Barclays on Thursday reported full year earnings of £ 1.53 billion ($ 2.11 billion) for 2020, a 38% decrease from 2019, but exceeding analyst expectations.

The UK lender made £ 220m net income attributable to shareholders in the fourth quarter, despite the UK taking new nationwide lockdown measures amid the Covid-19 resurgence.

The strong performance of the corporate and investment bank, whose net income rose 22% to £ 12.5 billion, offset a sharp surge in impairment charges due to the deteriorating economic outlook caused by the pandemic.

Analysts polled by Refinitiv had expected a net loss of £ 44.88m in the fourth quarter would translate into net income of £ 1.22b for the full year.

Jes Staley, CEO of Barclays, told CNBC’s Squawk Box Europe on Thursday that demand in the UK economy was pent up to unlock later in the year.

“The UK consumer has slashed spending significantly in the face of the pandemic, but has invested in strengthening individuals’ balance sheets for the same reason, particularly by increasing their deposits, and we believe that is the case on our balance sheet”, said Staley.

“Believe that once the pandemic is over these deposits will represent pent-up spending and we will hopefully see that in economic activity in the second half of this year.”

The 2020 final earnings report followed a surprisingly strong third quarter in which the bank posted net income of £ 611m.

Full year profit for the previous year was £ 2.46 billion on fourth quarter 2019 profit of £ 681 million.

Further highlights:

  • The core capital ratio (CET1) reached an all-time high of 15.1%.after 14.6% at the end of the third quarter.
  • The return on equity (RoTE) was 3.2% after 5.1% in the previous quarter.
  • The net interest margin (NIM) was 2.61% after 3.09% at the end of 2019.
  • Loan impairment charges for the full year were £ 4.8 billion compared to £ 1.9 billion in 2019.
  • Pre-tax profit for the year was £ 3.1 billion, down from £ 4.4 billion in 2019.

Dividend payments

Barclays also announced that it will resume dividend payments to shareholders of one pence per share and begin a £ 700 million share buyback. The Bank of England last year requested that UK lenders suspend payments to shareholders.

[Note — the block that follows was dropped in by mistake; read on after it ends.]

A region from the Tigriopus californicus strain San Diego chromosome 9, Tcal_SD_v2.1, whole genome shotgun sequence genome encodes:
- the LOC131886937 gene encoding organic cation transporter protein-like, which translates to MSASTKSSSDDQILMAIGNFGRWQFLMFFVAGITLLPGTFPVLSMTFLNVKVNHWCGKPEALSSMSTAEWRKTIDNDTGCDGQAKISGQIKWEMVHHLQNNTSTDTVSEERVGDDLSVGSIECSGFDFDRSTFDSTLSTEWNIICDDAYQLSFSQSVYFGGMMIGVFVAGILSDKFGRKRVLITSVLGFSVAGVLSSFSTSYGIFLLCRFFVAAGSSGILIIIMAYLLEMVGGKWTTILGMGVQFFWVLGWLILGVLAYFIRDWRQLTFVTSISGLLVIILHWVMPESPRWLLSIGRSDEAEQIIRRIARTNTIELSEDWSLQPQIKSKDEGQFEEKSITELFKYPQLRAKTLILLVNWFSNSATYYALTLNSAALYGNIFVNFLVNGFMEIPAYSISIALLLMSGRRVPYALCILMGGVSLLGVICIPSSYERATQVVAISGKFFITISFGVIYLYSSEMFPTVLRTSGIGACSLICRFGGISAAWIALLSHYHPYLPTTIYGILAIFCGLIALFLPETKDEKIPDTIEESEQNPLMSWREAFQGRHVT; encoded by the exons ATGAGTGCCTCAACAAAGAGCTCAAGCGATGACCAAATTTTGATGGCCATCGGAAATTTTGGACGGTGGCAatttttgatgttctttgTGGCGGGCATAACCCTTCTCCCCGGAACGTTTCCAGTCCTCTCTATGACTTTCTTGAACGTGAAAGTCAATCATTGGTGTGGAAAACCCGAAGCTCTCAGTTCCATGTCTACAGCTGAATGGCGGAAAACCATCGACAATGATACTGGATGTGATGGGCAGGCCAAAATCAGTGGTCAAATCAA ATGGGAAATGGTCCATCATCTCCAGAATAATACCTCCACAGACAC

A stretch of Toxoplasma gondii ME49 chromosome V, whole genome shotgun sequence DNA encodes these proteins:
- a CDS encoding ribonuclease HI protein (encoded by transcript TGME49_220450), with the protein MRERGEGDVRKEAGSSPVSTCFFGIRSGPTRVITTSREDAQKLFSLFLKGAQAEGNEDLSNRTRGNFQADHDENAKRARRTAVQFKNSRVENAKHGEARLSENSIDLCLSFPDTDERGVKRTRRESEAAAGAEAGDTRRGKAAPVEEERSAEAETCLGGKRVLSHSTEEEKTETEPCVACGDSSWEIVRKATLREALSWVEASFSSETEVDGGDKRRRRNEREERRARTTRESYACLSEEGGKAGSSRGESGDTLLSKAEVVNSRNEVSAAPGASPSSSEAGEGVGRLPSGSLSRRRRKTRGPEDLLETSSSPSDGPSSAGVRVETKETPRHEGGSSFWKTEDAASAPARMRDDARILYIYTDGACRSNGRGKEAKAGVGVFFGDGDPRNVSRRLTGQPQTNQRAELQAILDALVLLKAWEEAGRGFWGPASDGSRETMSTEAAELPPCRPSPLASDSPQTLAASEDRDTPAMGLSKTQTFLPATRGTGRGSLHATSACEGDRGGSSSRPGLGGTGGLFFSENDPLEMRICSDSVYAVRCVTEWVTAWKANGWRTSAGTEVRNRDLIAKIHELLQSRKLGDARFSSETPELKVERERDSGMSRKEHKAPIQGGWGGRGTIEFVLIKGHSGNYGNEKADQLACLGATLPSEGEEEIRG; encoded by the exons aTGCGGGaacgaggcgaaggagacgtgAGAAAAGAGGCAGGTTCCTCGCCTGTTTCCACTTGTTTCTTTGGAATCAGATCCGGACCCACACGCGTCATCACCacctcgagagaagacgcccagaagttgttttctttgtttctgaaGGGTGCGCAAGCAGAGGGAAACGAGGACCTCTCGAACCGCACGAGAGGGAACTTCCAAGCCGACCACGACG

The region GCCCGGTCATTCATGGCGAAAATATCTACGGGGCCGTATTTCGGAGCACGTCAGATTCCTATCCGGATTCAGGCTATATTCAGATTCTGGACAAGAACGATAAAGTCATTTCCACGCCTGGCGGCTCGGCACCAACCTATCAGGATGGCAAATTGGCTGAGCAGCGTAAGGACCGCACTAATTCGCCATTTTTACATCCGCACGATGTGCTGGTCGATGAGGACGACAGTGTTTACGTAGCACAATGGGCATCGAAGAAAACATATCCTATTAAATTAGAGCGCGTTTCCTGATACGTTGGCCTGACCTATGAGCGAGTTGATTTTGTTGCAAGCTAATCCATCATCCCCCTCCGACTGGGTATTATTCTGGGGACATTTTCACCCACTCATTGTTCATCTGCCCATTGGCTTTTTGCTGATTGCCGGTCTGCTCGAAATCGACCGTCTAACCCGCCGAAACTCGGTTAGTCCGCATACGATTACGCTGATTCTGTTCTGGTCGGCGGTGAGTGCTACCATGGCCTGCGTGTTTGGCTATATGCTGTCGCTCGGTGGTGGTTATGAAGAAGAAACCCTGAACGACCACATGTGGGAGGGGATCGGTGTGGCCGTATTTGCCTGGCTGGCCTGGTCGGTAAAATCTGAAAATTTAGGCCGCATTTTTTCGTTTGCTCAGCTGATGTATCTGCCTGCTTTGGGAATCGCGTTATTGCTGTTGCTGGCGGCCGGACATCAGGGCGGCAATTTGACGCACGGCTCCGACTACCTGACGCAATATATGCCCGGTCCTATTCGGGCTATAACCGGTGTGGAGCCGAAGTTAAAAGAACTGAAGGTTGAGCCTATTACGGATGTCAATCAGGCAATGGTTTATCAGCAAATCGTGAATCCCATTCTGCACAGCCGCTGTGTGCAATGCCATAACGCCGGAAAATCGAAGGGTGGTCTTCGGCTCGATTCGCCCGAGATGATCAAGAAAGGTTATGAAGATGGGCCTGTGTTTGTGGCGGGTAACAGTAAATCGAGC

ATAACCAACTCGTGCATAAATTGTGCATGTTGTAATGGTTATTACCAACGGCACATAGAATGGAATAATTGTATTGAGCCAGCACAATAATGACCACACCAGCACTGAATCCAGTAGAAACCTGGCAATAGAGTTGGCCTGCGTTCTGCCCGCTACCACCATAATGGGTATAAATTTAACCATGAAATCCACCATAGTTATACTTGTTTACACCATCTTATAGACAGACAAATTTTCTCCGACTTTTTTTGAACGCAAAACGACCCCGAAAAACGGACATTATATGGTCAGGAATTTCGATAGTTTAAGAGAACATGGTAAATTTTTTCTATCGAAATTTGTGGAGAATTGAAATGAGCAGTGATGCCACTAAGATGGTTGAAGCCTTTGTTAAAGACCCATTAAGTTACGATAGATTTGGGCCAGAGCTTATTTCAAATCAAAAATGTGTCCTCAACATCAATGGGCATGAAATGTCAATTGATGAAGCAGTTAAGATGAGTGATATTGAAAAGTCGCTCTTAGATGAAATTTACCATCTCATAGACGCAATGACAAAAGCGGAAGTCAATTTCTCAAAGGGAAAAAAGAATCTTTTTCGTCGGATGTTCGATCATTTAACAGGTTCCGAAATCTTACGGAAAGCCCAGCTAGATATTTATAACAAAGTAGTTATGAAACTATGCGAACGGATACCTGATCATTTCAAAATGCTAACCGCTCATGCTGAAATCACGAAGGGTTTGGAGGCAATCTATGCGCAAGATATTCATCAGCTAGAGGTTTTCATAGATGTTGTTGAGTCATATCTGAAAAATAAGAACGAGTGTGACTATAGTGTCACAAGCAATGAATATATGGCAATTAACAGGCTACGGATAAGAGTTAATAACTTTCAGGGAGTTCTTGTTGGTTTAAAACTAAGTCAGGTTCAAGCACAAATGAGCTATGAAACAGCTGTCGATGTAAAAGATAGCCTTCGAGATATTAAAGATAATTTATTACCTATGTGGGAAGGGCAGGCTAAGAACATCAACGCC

Addressing the decline in RoTE, Staley said that the diversified business model implemented five years ago would allow the bank to remain profitable each quarter of 2020, with the investment bank responding differently to the consumer banking business.

“While our consumer bank struggled and drove that profitability, in large part because we had spent significant impairment losses on building a reserve, the investment bank actually had a return on investment of over 13% over the year, keeping the bank profitable every quarter,” he said.

“Canary in the coal mine”

Barclays stock fell 2.5% early in the day of trading. Some analysts suggested that there are concerns about the bank’s retail arm, which has been severely hampered by lower margins and consumer borrowing while paying off debt since the pandemic began.

“The deteriorating economic situation also forced Barclays to increase the amount of cash earmarked for bad credit by more than 150% to £ 4.8 billion, which could be a canary in the coal mine for something serious” said Adam Vettese, an analyst at investment platform eToro.

“If the economy falters again, bad debts could become a problem not just for Barclays but for the entire UK banking sector.”

Russ Mold, investment director at online stockbroker AJ Bell, said market attention was drawn by concerns about the size of the bad debt provisions caused by Covid and the warning that it could further affect results in 2021.

“Conversely, along with problems with credit that has gone sour, Barclays is also suffering from margins as people have the funds to pay off debts and avoid large loan purchases during the lockdown,” added Mold.

“There may also have been some disappointment with the fairly nominal nature of the dividend – though anyone who believed the payouts were in a hurry to return straight to pre-pandemic levels were not paying attention.”